‘Engagement games’ for real-world action
Many of the initiatives that societies take around the world suffer from the same critical problem: lack of engagement by stakeholders – with the environment, with decision-makers, with each other.
Problems could be addressed more sustainably if the people immediately affected had greater responsibility for producing the solution.
Now a new report from the Engagement Game Lab (EGL) – an applied research laboratory at Emerson College in Boston, Massachusetts – and co-authored by the Climate Centre, argues that games have a unique way of “fostering engagement in complex social systems”.
“When specifically designed for this purpose,” it adds, “games can be immensely impactful, creating greater opportunities for experiential and applied learning, increased empathy and trust, and more engaging processes for real-world action.”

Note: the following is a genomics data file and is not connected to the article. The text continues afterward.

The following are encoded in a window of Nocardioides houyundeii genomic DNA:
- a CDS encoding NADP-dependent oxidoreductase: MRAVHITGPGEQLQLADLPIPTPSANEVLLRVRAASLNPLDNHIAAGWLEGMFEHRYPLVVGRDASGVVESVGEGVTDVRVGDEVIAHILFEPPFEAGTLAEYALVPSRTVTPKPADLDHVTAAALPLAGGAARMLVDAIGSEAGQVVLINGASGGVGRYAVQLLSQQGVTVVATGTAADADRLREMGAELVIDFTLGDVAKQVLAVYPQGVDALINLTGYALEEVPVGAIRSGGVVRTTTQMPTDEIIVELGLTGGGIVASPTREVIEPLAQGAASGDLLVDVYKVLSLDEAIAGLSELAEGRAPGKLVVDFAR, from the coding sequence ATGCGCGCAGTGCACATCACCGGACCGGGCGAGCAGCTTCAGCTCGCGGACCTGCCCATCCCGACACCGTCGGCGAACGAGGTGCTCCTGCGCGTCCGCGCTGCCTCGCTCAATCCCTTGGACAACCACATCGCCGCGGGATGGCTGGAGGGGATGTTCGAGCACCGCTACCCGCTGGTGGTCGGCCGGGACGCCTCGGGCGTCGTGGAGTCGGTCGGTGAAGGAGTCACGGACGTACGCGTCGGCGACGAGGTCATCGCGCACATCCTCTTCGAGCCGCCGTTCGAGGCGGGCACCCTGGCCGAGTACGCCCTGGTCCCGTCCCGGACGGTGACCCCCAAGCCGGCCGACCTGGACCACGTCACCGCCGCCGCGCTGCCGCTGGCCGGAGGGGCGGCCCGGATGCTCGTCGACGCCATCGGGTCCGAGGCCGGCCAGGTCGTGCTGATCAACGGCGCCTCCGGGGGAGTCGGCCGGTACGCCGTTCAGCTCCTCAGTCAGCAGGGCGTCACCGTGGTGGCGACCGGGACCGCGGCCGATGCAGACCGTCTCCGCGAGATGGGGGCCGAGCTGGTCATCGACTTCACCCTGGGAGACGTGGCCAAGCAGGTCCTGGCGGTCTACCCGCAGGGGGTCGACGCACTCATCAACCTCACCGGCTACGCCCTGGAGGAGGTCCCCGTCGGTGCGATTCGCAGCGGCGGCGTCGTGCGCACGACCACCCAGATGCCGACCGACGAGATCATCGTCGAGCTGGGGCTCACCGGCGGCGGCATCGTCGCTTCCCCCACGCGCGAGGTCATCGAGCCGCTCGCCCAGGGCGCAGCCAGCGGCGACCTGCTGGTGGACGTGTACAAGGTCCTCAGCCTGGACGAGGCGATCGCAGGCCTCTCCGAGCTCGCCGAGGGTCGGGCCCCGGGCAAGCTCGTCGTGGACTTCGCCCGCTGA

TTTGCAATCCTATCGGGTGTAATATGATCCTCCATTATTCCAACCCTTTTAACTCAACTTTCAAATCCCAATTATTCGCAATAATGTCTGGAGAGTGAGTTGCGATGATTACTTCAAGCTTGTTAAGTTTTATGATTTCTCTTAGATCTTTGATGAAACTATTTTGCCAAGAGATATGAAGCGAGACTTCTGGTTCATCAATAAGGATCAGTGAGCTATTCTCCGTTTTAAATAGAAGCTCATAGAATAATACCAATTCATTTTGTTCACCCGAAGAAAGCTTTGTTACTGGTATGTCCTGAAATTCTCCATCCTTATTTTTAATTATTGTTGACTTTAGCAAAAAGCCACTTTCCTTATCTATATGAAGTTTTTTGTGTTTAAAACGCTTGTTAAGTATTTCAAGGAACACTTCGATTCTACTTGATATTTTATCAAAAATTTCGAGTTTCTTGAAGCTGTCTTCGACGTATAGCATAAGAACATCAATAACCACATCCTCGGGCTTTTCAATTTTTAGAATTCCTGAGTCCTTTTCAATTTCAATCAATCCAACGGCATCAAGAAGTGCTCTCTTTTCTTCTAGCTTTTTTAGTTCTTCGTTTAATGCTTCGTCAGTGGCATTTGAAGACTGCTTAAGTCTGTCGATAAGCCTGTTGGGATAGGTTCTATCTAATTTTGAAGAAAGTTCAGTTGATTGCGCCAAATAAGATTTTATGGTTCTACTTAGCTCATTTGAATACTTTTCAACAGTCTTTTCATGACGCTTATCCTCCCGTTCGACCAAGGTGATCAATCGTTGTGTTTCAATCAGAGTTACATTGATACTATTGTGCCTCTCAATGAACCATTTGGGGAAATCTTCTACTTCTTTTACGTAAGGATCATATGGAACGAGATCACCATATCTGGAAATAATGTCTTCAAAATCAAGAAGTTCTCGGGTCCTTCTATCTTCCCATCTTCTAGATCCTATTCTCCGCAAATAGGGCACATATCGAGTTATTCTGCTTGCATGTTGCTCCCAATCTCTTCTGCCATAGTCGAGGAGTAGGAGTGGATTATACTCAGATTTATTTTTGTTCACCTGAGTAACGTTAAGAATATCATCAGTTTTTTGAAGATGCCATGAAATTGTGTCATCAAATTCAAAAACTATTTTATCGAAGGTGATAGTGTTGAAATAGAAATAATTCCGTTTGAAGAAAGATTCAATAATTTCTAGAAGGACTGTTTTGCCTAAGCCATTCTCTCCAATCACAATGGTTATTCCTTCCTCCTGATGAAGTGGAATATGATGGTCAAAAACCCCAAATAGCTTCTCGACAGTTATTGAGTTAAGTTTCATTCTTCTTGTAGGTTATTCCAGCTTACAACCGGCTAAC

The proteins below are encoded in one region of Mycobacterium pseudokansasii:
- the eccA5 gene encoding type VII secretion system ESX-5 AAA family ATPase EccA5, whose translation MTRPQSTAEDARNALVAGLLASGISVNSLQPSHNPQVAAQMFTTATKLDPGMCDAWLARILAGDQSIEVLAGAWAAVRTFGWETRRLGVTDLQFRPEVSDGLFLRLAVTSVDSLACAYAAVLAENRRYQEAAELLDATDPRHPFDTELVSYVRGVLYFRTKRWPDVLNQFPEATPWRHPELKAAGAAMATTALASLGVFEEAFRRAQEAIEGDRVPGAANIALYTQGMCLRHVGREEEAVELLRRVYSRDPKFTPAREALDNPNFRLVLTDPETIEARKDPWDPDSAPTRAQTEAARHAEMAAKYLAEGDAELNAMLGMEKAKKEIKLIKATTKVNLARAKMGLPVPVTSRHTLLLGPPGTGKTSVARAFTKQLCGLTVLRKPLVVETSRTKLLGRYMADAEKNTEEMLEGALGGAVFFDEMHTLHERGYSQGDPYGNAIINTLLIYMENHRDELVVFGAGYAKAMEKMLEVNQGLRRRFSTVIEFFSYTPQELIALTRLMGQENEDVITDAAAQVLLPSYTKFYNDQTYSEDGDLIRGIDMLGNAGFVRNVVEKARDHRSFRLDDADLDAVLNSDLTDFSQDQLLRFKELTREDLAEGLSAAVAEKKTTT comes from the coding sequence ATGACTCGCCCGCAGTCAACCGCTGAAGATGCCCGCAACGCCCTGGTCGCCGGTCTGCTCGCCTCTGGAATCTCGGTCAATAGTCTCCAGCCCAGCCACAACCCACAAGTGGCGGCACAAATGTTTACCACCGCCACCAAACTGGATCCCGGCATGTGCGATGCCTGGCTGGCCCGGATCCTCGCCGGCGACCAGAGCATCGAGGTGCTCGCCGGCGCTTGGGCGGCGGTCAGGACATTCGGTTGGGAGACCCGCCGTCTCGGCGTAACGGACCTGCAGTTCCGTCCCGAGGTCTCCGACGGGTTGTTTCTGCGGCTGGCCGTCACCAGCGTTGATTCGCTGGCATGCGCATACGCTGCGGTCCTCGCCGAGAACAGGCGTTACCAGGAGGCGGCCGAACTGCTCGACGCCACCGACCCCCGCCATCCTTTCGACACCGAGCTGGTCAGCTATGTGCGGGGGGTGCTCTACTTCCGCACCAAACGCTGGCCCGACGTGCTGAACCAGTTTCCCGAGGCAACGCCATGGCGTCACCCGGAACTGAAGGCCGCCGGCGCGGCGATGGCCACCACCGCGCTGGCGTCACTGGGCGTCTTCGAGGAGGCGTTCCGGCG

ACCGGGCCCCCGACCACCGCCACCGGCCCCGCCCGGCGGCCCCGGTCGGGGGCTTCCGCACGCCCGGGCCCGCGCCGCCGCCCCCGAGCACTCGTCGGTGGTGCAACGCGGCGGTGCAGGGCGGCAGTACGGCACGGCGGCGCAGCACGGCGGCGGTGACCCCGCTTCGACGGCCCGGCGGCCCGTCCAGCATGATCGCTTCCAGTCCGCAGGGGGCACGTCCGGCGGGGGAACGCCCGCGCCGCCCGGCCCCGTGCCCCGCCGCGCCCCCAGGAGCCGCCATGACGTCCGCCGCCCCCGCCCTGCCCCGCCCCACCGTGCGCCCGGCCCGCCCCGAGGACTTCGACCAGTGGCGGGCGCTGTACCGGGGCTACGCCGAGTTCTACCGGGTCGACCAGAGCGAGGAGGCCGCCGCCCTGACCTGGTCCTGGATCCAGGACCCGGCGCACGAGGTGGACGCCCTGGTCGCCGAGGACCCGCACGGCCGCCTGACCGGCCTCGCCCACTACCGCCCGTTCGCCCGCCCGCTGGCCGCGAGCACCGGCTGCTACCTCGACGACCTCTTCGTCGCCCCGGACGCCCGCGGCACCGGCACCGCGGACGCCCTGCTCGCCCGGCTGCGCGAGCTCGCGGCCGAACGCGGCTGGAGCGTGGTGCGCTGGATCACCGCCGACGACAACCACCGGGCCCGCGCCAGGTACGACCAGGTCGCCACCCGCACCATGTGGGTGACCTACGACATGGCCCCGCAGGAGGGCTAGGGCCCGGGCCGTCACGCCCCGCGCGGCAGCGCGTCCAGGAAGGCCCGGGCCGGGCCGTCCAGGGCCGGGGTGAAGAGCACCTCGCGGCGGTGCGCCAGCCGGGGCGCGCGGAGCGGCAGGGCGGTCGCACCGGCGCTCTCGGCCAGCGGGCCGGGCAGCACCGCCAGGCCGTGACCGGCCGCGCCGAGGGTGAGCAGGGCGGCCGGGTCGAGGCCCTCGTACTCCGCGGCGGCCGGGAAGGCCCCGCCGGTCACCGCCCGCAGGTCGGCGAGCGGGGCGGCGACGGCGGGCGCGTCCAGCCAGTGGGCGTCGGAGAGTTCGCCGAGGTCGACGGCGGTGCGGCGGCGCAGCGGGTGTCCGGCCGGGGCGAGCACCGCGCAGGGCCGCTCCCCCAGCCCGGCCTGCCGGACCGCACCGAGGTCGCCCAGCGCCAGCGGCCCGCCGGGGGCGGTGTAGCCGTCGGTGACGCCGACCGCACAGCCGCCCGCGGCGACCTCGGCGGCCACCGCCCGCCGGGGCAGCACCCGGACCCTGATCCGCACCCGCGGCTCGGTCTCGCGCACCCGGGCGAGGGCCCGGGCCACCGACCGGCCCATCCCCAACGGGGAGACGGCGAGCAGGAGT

The report’s authors are Eric Gordon and Stephen Walter of the EGL, which “designs and studies playful approaches to serious problems”, and Pablo Suarez, Climate Centre Associate Director for Research and Innovation.
A section of the report – Engagement games: A case for designing games to facilitate real-world action – covers four specific application areas: problem-solving by communities, humanitarian work, civic action and building skills and networks.
It features the Upriver game that helps people understand what happens during floods and take part in early-warning communications by SMS.
Upriver was designed by EGL and the Climate Centre in collaboration with the Zambian Red Cross, with support from the American Red Cross and the Research Council of Norway through the project, Courting Catastrophe? Humanitarian policy and practice in a changing climate.
It was trialled last September in the Zambian capital, Lusaka, and the Zambezi river communities of Livingstone, Mwandi, Sikaunzwe and Kazungula.